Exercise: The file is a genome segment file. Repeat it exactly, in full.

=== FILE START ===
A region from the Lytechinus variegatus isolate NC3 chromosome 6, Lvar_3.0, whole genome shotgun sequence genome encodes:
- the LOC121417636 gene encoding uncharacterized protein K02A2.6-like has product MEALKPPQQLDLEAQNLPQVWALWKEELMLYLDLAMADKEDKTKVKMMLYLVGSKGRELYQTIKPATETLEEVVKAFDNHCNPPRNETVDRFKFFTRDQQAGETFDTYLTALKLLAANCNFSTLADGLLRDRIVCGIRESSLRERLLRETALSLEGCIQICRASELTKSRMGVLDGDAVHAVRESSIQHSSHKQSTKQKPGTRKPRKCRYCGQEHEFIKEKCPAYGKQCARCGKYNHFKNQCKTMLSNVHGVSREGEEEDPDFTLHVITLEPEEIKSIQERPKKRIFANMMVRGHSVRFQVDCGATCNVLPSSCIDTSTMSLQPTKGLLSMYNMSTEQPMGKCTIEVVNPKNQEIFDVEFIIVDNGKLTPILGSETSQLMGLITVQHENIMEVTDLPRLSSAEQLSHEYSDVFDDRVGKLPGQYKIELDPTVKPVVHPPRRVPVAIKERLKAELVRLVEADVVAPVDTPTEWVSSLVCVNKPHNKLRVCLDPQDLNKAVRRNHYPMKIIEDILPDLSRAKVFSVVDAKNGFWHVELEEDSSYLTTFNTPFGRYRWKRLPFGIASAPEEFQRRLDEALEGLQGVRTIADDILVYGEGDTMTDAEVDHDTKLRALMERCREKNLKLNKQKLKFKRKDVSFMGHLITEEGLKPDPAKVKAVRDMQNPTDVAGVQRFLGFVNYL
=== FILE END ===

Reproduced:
A region from the Lytechinus variegatus isolate NC3 chromosome 6, Lvar_3.0, whole genome shotgun sequence genome encodes:
- the LOC121417636 gene encoding uncharacterized protein K02A2.6-like has product MEALKPPQQLDLEAQNLPQVWALWKEELMLYLDLAMADKEDKTKVKMMLYLVGSKGRELYQTIKPATETLEEVVKAFDNHCNPPRNETVDRFKFFTRDQQAGETFDTYLTALKLLAANCNFSTLADGLLRDRIVCGIRESSLRERLLRETALSLEGCIQICRASELTKSRMGVLDGDAVHAVRESSIQHSSHKQSTKQKPGTRKPRKCRYCGQEHEFIKEKCPAYGKQCARCGKYNHFKNQCKTMLSNVHGVSREGEEEDPDFTLHVITLEPEEIKSIQERPKKRIFANMMVRGHSVRFQVDCGATCNVLPSSCIDTSTMSLQPTKGLLSMYNMSTEQPMGKCTIEVVNPKNQEIFDVEFIIVDNGKLTPILGSETSQLMGLITVQHENIMEVTDLPRLSSAEQLSHEYSDVFDDRVGKLPGQYKIELDPTVKPVVHPPRRVPVAIKERLKAELVRLVEADVVAPVDTPTEWVSSLVCVNKPHNKLRVCLDPQDLNKAVRRNHYPMKIIEDILPDLSRAKVFSVVDAKNGFWHVELEEDSSYLTTFNTPFGRYRWKRLPFGIASAPEEFQRRLDEALEGLQGVRTIADDILVYGEGDTMTDAEVDHDTKLRALMERCREKNLKLNKQKLKFKRKDVSFMGHLITEEGLKPDPAKVKAVRDMQNPTDVAGVQRFLGFVNYL